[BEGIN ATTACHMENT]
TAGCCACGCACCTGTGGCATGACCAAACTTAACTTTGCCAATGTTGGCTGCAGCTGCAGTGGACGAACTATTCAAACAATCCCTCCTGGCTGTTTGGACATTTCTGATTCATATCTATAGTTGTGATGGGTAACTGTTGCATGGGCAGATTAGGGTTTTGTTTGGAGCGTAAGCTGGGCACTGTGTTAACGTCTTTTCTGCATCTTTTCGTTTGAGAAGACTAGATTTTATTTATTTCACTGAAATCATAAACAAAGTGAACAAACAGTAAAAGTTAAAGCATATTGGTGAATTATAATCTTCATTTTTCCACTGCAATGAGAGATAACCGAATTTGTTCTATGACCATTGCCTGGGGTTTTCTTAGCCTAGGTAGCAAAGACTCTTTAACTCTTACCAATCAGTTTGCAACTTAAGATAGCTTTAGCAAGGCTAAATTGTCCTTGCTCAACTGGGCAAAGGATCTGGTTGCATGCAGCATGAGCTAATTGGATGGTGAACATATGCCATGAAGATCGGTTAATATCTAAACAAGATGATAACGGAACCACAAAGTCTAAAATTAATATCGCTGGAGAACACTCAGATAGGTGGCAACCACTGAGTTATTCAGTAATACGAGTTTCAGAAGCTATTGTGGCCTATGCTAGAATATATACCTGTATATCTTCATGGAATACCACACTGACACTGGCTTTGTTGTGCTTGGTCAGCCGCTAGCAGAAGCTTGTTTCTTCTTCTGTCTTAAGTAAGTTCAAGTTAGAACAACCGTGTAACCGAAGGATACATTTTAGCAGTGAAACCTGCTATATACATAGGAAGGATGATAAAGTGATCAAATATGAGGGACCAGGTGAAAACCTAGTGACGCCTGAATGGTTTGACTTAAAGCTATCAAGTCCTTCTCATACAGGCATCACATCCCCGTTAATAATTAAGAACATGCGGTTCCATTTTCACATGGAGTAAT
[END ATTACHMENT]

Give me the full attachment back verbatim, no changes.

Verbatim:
TAGCCACGCACCTGTGGCATGACCAAACTTAACTTTGCCAATGTTGGCTGCAGCTGCAGTGGACGAACTATTCAAACAATCCCTCCTGGCTGTTTGGACATTTCTGATTCATATCTATAGTTGTGATGGGTAACTGTTGCATGGGCAGATTAGGGTTTTGTTTGGAGCGTAAGCTGGGCACTGTGTTAACGTCTTTTCTGCATCTTTTCGTTTGAGAAGACTAGATTTTATTTATTTCACTGAAATCATAAACAAAGTGAACAAACAGTAAAAGTTAAAGCATATTGGTGAATTATAATCTTCATTTTTCCACTGCAATGAGAGATAACCGAATTTGTTCTATGACCATTGCCTGGGGTTTTCTTAGCCTAGGTAGCAAAGACTCTTTAACTCTTACCAATCAGTTTGCAACTTAAGATAGCTTTAGCAAGGCTAAATTGTCCTTGCTCAACTGGGCAAAGGATCTGGTTGCATGCAGCATGAGCTAATTGGATGGTGAACATATGCCATGAAGATCGGTTAATATCTAAACAAGATGATAACGGAACCACAAAGTCTAAAATTAATATCGCTGGAGAACACTCAGATAGGTGGCAACCACTGAGTTATTCAGTAATACGAGTTTCAGAAGCTATTGTGGCCTATGCTAGAATATATACCTGTATATCTTCATGGAATACCACACTGACACTGGCTTTGTTGTGCTTGGTCAGCCGCTAGCAGAAGCTTGTTTCTTCTTCTGTCTTAAGTAAGTTCAAGTTAGAACAACCGTGTAACCGAAGGATACATTTTAGCAGTGAAACCTGCTATATACATAGGAAGGATGATAAAGTGATCAAATATGAGGGACCAGGTGAAAACCTAGTGACGCCTGAATGGTTTGACTTAAAGCTATCAAGTCCTTCTCATACAGGCATCACATCCCCGTTAATAATTAAGAACATGCGGTTCCATTTTCACATGGAGTAAT